• very poetic conclusion "you’re not alone and that it is with you [creative type with an unique worldview] that the potential for human transformation resides." (p293)
    • see Michel Serre on the "good" student vs. the truly smart one and the possible resulting exclusion
  • Chapter 16 Creativity in the classroom: the dark side Arthur J. Cropley
    • "Teachers are, at best, ambivalent about creativity in the classroom. Although they express admiration of it in theory, they often dislike it in practice. " (p299)
    • "seeing that something is wrong with existing knowledge and being unwilling to accept the situation are core properties of the creative individual. " (p305)
  • Chapter 17 The dark side of creativity and how to combat it Robert J. Sternberg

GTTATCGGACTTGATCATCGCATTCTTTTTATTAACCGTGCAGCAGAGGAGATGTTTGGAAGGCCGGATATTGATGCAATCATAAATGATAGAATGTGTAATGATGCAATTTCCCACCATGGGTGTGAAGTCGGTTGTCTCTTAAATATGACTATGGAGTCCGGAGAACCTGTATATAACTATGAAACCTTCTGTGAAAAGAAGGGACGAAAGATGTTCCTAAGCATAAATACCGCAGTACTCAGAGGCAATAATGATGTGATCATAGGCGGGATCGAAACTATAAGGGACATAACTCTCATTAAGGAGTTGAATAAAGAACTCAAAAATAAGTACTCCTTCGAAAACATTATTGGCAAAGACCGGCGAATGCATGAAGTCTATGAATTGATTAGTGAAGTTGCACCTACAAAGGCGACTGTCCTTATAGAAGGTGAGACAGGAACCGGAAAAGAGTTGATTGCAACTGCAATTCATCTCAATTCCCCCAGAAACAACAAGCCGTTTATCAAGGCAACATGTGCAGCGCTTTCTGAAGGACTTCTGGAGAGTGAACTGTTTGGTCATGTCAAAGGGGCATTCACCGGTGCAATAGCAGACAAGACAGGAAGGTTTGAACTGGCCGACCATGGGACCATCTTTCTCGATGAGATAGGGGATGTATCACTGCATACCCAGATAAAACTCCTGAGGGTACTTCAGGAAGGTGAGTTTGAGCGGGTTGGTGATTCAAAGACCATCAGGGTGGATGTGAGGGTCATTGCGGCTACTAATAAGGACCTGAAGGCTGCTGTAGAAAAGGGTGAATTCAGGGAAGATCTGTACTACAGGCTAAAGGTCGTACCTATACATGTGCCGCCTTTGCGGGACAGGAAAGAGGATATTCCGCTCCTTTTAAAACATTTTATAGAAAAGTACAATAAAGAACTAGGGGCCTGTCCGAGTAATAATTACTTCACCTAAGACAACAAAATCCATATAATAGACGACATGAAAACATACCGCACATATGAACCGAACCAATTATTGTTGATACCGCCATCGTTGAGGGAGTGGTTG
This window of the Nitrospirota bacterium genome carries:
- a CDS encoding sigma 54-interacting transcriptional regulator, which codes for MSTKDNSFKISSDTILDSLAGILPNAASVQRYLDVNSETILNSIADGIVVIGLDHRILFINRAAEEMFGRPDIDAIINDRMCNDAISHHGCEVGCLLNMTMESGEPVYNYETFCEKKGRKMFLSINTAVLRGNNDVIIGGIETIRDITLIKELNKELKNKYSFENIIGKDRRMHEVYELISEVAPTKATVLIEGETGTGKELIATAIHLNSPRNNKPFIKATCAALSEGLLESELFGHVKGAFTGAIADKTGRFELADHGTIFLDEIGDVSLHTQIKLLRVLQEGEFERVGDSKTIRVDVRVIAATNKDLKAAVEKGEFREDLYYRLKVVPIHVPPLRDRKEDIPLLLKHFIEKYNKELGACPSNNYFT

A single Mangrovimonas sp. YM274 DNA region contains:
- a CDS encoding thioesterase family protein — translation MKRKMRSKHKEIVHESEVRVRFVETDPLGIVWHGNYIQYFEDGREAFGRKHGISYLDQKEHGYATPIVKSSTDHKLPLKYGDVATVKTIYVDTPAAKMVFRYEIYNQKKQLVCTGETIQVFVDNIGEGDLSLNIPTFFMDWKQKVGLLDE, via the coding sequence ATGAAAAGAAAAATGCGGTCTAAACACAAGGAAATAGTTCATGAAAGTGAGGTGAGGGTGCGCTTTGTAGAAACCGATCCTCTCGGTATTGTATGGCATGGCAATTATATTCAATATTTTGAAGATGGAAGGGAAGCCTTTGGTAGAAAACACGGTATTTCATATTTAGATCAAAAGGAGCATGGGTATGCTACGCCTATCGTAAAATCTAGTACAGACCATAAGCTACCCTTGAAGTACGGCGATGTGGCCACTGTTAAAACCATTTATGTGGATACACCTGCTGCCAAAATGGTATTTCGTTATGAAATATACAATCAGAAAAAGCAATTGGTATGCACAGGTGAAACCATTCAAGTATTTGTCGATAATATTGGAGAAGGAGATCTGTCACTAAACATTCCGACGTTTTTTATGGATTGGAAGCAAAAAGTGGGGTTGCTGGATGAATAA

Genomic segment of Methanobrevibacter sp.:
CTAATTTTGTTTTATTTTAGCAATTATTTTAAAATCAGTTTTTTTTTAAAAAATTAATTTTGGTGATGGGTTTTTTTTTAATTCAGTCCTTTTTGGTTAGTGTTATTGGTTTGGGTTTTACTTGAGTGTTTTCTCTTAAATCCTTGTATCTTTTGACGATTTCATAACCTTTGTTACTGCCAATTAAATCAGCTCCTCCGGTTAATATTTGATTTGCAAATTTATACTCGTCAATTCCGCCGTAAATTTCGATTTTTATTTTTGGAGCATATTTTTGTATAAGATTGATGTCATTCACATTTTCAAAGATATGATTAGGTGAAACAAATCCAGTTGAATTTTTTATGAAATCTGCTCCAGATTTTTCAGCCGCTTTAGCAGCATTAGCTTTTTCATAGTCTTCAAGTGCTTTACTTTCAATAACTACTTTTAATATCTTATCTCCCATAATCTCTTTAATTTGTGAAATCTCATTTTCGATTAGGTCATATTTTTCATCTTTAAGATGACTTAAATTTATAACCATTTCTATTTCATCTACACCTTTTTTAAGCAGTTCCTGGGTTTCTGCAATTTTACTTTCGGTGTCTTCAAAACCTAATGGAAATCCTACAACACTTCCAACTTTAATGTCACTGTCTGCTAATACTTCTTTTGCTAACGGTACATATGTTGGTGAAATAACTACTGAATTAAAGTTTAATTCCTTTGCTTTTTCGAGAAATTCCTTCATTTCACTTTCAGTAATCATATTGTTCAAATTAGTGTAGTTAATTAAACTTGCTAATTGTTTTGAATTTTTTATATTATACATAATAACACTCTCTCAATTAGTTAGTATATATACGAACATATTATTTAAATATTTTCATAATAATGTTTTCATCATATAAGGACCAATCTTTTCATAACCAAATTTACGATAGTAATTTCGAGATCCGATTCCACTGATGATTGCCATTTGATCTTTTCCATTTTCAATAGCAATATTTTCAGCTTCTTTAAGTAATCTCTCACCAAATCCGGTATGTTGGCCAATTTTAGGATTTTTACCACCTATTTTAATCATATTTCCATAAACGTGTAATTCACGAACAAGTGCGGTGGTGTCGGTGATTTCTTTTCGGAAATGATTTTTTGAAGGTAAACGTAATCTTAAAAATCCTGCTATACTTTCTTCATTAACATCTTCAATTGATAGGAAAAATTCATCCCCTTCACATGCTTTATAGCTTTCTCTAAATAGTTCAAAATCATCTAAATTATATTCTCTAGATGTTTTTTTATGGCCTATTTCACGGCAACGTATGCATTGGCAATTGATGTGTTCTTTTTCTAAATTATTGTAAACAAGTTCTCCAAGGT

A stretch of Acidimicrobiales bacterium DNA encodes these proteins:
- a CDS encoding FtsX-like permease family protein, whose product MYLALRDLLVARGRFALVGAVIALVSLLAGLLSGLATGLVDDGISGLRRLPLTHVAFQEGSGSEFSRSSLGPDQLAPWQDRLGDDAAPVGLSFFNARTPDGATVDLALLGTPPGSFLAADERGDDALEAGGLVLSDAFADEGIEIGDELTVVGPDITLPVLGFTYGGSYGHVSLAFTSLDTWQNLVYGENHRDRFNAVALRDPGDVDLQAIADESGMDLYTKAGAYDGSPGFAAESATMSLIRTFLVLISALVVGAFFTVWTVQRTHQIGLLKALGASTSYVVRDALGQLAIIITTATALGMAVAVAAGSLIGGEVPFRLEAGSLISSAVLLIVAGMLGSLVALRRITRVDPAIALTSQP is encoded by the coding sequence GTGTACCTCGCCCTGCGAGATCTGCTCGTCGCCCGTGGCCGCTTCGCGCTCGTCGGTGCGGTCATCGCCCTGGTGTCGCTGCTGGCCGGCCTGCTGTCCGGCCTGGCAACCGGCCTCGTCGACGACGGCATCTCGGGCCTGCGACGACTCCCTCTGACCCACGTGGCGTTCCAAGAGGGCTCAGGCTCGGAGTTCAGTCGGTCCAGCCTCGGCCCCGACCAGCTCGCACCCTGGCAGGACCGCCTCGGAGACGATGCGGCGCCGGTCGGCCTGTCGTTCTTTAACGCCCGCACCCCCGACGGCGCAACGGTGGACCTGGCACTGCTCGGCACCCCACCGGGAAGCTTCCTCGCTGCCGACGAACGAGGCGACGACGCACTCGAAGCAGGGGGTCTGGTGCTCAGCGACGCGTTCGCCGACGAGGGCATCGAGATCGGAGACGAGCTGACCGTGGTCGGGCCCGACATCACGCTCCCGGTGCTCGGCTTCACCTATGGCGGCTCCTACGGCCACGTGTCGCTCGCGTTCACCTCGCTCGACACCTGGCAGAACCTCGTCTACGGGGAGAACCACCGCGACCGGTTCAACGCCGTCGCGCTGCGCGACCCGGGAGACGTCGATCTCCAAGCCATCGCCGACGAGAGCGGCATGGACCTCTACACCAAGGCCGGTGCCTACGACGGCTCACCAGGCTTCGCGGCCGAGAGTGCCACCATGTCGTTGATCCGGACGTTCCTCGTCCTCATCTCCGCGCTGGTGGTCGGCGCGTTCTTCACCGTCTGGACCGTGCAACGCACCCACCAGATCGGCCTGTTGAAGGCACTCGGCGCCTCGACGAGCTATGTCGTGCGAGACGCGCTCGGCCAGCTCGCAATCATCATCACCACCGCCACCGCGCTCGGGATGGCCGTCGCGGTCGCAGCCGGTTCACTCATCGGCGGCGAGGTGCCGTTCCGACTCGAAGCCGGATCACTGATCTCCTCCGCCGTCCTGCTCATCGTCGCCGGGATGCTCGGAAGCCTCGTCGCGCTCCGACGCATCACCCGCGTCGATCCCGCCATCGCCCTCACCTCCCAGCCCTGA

• "Creativity thus has an element of relativism, in the sense that how creative someone is depends on who is doing the judging" (p316)
    • "conventionally smart people have been so highly rewarded for being smart that they lose sight of their own limitations. Wisdom requires one to know what one does know and does not know. " (p322)
    • "As a society, we could do something about [the cost of the dark side of creativity and intelligence] if we chose to teach for wisdom" (p327)
  • Chapter 18 A systems engineering approach to counter terrorism Amihud Hari
    • using functional creativity as novelty and effectiveness but also elegance and genesis
    • incorporation of agile practices
    • concluding on the assessment of the 10-steps integrated customer-driven design method (ICDM) methodology performance
  • Chapter 19 Malevolent innovation: opposing the dark side of creativity David H. Cropley
    • "Whether used consciously or unconsciously, creativity is as much a weapon for terrorists as it is for business executives. " (p339)
    • searching for ways to inhibit creativity for the terrorist party